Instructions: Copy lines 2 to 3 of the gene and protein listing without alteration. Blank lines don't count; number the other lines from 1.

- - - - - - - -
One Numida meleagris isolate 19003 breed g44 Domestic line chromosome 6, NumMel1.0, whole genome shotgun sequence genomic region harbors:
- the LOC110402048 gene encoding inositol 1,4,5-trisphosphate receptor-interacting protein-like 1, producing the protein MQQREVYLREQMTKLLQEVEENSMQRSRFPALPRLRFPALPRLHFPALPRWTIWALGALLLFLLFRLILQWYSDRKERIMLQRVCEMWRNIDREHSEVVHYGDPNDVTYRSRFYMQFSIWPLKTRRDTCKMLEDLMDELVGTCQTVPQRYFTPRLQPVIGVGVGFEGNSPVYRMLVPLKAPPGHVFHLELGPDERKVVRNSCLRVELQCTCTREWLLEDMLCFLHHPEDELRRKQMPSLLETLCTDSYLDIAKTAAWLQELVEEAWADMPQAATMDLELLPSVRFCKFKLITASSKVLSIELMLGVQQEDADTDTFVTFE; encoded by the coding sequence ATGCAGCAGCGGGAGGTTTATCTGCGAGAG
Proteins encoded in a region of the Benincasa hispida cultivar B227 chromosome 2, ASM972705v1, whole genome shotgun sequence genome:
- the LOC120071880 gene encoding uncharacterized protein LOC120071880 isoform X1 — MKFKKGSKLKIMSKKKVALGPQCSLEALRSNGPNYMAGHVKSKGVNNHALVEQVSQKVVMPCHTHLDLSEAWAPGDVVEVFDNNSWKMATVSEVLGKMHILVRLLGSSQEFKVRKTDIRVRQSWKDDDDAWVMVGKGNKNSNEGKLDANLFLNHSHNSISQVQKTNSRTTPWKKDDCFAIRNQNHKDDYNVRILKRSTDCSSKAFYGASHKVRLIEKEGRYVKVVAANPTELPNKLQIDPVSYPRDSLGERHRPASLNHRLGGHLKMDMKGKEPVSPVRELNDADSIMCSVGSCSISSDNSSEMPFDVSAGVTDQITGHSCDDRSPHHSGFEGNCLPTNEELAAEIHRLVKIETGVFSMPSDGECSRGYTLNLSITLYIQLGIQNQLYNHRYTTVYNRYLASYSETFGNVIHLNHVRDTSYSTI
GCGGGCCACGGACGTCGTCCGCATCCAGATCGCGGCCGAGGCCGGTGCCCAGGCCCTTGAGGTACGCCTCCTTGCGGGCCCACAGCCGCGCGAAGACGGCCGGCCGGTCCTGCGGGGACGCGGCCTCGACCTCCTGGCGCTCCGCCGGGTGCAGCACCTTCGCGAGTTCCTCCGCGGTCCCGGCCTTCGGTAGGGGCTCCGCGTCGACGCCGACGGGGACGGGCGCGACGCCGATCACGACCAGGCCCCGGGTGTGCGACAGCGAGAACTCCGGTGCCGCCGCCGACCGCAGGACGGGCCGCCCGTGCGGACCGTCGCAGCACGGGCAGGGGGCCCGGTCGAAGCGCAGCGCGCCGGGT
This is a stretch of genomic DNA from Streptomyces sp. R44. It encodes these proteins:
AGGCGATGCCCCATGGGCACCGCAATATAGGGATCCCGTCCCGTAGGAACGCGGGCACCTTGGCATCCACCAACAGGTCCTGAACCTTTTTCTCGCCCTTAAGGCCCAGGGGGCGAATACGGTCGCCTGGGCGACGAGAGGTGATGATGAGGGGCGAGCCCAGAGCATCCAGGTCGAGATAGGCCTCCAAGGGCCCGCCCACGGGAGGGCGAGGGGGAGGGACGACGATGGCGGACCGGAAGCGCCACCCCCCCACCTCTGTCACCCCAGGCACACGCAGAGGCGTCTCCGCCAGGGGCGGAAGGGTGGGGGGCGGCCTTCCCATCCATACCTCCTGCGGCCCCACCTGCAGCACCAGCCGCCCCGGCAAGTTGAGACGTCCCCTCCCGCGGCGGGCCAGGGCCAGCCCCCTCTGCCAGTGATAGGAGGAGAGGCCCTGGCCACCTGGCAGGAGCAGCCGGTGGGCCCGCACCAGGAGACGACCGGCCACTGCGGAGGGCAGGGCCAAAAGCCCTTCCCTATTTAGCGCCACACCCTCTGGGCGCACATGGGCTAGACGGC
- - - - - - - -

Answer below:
- the LOC110402048 gene encoding inositol 1,4,5-trisphosphate receptor-interacting protein-like 1, producing the protein MQQREVYLREQMTKLLQEVEENSMQRSRFPALPRLRFPALPRLHFPALPRWTIWALGALLLFLLFRLILQWYSDRKERIMLQRVCEMWRNIDREHSEVVHYGDPNDVTYRSRFYMQFSIWPLKTRRDTCKMLEDLMDELVGTCQTVPQRYFTPRLQPVIGVGVGFEGNSPVYRMLVPLKAPPGHVFHLELGPDERKVVRNSCLRVELQCTCTREWLLEDMLCFLHHPEDELRRKQMPSLLETLCTDSYLDIAKTAAWLQELVEEAWADMPQAATMDLELLPSVRFCKFKLITASSKVLSIELMLGVQQEDADTDTFVTFE; encoded by the coding sequence ATGCAGCAGCGGGAGGTTTATCTGCGAGAG
Proteins encoded in a region of the Benincasa hispida cultivar B227 chromosome 2, ASM972705v1, whole genome shotgun sequence genome: